Incredibly Rare Robert Capa Interview Lets Us Hear His Voice for the Very First Time


Two days ago, the late great Robert Capa would have turned 100 years old. There was quite a bit of revelry surrounding what would have been the iconic photographer’s centennial, but even though gallery openings and the like all paid homage to the great conflict photographer, one particular release is perhaps most special of all.

Thanks to an incredibly fortuitous set of circumstances, the International Center of Photography has managed to get its hands on and release a copy of an incredibly rare interview Mr. Capa gave back in October of 1947 — affording anyone who didn’t know him the first ever opportunity to hear his voice.

That’s not an exaggeration: this is the only known recording of Mr. Capa’s voice. The recording showed up on eBay from a seller in Western Massachusetts, who discovered it several years ago at an estate sale and was selling it for a starting bid of only 99 cents!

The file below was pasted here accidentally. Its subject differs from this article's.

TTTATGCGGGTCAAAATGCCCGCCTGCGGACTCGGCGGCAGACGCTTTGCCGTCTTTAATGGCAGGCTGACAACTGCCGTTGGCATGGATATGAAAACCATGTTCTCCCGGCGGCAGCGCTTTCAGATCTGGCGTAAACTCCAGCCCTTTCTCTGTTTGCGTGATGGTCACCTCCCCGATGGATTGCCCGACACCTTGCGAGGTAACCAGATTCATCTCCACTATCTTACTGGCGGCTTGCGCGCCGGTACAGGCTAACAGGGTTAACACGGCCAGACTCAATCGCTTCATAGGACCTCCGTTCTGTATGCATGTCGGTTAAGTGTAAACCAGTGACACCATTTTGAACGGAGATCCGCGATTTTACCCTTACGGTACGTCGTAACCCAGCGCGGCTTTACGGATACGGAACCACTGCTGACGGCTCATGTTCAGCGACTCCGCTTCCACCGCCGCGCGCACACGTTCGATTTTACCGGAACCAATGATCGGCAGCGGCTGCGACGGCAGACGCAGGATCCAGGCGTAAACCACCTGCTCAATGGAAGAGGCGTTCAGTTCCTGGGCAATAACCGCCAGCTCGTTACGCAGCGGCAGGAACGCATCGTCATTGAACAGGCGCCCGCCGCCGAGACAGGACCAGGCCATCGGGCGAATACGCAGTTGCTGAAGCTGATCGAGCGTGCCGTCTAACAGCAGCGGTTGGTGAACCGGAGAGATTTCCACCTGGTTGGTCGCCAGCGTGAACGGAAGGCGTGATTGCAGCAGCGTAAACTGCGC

According to The New York Times, ICP Chief Curator Brian Wallis has an eBay alert set up for “Robert Capa,” which he usually doesn’t check. But as soon as he saw the recording, he knew it was priceless.

He immediately put down a high bid and contacted the seller directly, ultimately purchasing the recording for about $2,000. Now, those of us who were never fortunate enough to meet him or even be alive during his time, get to hear the photographer for the very first time.

Below we’re including a snippet of the interview in which Mr. Capa talks about what he considered his most famous photo, the iconic “Falling Soldier” shot (pictured above) that he has recently been accused of staging. If his story is to be believed, there was nothing staged about it:

According to Capa, the photo was, in fact, a lucky shot in every sense of the word “lucky.” He found himself in a trench surrounded by “green” soldiers who were repeatedly trying to attack a machine gun installation. They would go over the trench, get mowed down, and whoever was left would come back.

On one such run, Capa simply held the camera up over his head and snapped a photo, not knowing until he returned to the States “a famous photographer” that he had taken one of the best photographs he would ever take.

Of course, this is only one of the many things that Capa discusses during his 24 minutes on the air with NBC Radio’s “Hi! Jinx,” and we could not recommend enough that you go to the ICP website right now and listen to the entire thing. If you don’t get goosebumps, we suggest you check your pulse.

Image credits: Capa and I by Balazs Pataki and Falling Soldier by Robert Capa/Magnum Photos